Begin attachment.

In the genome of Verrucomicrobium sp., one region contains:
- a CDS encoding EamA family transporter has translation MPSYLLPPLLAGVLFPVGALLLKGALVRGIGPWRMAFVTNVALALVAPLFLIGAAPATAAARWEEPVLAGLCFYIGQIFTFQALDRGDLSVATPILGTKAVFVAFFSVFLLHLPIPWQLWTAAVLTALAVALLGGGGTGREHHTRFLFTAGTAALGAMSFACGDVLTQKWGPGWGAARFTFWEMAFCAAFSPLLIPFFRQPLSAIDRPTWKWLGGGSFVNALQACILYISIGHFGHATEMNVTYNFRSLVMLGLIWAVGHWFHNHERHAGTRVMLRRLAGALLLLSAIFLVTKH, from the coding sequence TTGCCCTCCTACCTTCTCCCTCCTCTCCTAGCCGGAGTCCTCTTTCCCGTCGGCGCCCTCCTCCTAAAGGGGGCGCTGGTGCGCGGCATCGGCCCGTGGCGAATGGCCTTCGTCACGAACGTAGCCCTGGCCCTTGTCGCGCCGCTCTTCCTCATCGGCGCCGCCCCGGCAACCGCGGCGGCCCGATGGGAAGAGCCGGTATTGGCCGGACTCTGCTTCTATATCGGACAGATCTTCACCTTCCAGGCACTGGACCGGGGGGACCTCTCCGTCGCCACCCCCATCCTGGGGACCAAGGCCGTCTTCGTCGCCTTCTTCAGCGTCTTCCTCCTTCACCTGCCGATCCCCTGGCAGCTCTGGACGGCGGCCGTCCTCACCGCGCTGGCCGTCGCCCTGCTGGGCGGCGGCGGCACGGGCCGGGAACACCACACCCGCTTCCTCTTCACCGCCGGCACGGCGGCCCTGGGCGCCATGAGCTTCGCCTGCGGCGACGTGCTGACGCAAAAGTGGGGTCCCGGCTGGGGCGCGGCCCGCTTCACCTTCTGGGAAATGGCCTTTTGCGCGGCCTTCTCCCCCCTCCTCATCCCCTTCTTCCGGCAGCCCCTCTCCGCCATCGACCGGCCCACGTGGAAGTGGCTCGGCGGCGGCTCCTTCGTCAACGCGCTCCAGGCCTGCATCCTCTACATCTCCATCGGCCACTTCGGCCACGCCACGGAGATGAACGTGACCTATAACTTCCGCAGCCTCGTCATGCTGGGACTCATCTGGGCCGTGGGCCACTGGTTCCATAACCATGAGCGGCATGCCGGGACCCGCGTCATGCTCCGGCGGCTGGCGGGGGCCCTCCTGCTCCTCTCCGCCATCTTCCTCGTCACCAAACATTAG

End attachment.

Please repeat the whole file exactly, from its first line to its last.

In the genome of Verrucomicrobium sp., one region contains:
- a CDS encoding EamA family transporter has translation MPSYLLPPLLAGVLFPVGALLLKGALVRGIGPWRMAFVTNVALALVAPLFLIGAAPATAAARWEEPVLAGLCFYIGQIFTFQALDRGDLSVATPILGTKAVFVAFFSVFLLHLPIPWQLWTAAVLTALAVALLGGGGTGREHHTRFLFTAGTAALGAMSFACGDVLTQKWGPGWGAARFTFWEMAFCAAFSPLLIPFFRQPLSAIDRPTWKWLGGGSFVNALQACILYISIGHFGHATEMNVTYNFRSLVMLGLIWAVGHWFHNHERHAGTRVMLRRLAGALLLLSAIFLVTKH, from the coding sequence TTGCCCTCCTACCTTCTCCCTCCTCTCCTAGCCGGAGTCCTCTTTCCCGTCGGCGCCCTCCTCCTAAAGGGGGCGCTGGTGCGCGGCATCGGCCCGTGGCGAATGGCCTTCGTCACGAACGTAGCCCTGGCCCTTGTCGCGCCGCTCTTCCTCATCGGCGCCGCCCCGGCAACCGCGGCGGCCCGATGGGAAGAGCCGGTATTGGCCGGACTCTGCTTCTATATCGGACAGATCTTCACCTTCCAGGCACTGGACCGGGGGGACCTCTCCGTCGCCACCCCCATCCTGGGGACCAAGGCCGTCTTCGTCGCCTTCTTCAGCGTCTTCCTCCTTCACCTGCCGATCCCCTGGCAGCTCTGGACGGCGGCCGTCCTCACCGCGCTGGCCGTCGCCCTGCTGGGCGGCGGCGGCACGGGCCGGGAACACCACACCCGCTTCCTCTTCACCGCCGGCACGGCGGCCCTGGGCGCCATGAGCTTCGCCTGCGGCGACGTGCTGACGCAAAAGTGGGGTCCCGGCTGGGGCGCGGCCCGCTTCACCTTCTGGGAAATGGCCTTTTGCGCGGCCTTCTCCCCCCTCCTCATCCCCTTCTTCCGGCAGCCCCTCTCCGCCATCGACCGGCCCACGTGGAAGTGGCTCGGCGGCGGCTCCTTCGTCAACGCGCTCCAGGCCTGCATCCTCTACATCTCCATCGGCCACTTCGGCCACGCCACGGAGATGAACGTGACCTATAACTTCCGCAGCCTCGTCATGCTGGGACTCATCTGGGCCGTGGGCCACTGGTTCCATAACCATGAGCGGCATGCCGGGACCCGCGTCATGCTCCGGCGGCTGGCGGGGGCCCTCCTGCTCCTCTCCGCCATCTTCCTCGTCACCAAACATTAG